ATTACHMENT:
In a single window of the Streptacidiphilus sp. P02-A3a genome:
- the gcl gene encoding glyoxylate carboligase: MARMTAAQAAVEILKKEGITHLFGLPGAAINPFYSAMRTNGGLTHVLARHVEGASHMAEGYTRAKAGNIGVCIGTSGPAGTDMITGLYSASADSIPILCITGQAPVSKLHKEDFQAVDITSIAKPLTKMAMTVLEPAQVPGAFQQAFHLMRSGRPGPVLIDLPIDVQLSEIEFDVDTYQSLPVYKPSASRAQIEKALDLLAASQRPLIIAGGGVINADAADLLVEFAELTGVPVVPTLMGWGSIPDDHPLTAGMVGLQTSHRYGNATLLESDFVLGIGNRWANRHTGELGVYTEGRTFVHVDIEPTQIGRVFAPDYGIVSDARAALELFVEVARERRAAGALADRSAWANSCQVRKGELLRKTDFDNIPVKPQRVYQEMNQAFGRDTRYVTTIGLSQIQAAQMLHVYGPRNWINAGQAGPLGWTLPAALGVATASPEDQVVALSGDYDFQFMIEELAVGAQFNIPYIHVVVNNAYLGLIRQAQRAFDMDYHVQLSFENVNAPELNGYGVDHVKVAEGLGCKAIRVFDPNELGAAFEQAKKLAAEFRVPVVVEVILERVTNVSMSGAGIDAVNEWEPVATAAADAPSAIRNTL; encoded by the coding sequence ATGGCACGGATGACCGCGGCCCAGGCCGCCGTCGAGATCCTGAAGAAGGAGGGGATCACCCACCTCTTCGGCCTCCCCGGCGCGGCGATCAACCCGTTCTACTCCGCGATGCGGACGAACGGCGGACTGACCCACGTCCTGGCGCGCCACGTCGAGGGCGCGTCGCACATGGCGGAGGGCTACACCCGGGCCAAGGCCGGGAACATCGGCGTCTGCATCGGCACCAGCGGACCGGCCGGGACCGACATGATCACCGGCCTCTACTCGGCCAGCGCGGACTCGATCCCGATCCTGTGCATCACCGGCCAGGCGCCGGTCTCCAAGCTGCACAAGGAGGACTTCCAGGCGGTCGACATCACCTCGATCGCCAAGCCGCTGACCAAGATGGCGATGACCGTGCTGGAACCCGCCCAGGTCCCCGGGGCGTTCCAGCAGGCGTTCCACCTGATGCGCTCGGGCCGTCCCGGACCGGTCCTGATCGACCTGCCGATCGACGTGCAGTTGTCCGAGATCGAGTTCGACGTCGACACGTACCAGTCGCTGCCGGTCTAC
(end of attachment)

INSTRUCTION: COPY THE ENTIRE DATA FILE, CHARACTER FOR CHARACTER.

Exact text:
In a single window of the Streptacidiphilus sp. P02-A3a genome:
- the gcl gene encoding glyoxylate carboligase: MARMTAAQAAVEILKKEGITHLFGLPGAAINPFYSAMRTNGGLTHVLARHVEGASHMAEGYTRAKAGNIGVCIGTSGPAGTDMITGLYSASADSIPILCITGQAPVSKLHKEDFQAVDITSIAKPLTKMAMTVLEPAQVPGAFQQAFHLMRSGRPGPVLIDLPIDVQLSEIEFDVDTYQSLPVYKPSASRAQIEKALDLLAASQRPLIIAGGGVINADAADLLVEFAELTGVPVVPTLMGWGSIPDDHPLTAGMVGLQTSHRYGNATLLESDFVLGIGNRWANRHTGELGVYTEGRTFVHVDIEPTQIGRVFAPDYGIVSDARAALELFVEVARERRAAGALADRSAWANSCQVRKGELLRKTDFDNIPVKPQRVYQEMNQAFGRDTRYVTTIGLSQIQAAQMLHVYGPRNWINAGQAGPLGWTLPAALGVATASPEDQVVALSGDYDFQFMIEELAVGAQFNIPYIHVVVNNAYLGLIRQAQRAFDMDYHVQLSFENVNAPELNGYGVDHVKVAEGLGCKAIRVFDPNELGAAFEQAKKLAAEFRVPVVVEVILERVTNVSMSGAGIDAVNEWEPVATAAADAPSAIRNTL; encoded by the coding sequence ATGGCACGGATGACCGCGGCCCAGGCCGCCGTCGAGATCCTGAAGAAGGAGGGGATCACCCACCTCTTCGGCCTCCCCGGCGCGGCGATCAACCCGTTCTACTCCGCGATGCGGACGAACGGCGGACTGACCCACGTCCTGGCGCGCCACGTCGAGGGCGCGTCGCACATGGCGGAGGGCTACACCCGGGCCAAGGCCGGGAACATCGGCGTCTGCATCGGCACCAGCGGACCGGCCGGGACCGACATGATCACCGGCCTCTACTCGGCCAGCGCGGACTCGATCCCGATCCTGTGCATCACCGGCCAGGCGCCGGTCTCCAAGCTGCACAAGGAGGACTTCCAGGCGGTCGACATCACCTCGATCGCCAAGCCGCTGACCAAGATGGCGATGACCGTGCTGGAACCCGCCCAGGTCCCCGGGGCGTTCCAGCAGGCGTTCCACCTGATGCGCTCGGGCCGTCCCGGACCGGTCCTGATCGACCTGCCGATCGACGTGCAGTTGTCCGAGATCGAGTTCGACGTCGACACGTACCAGTCGCTGCCGGTCTAC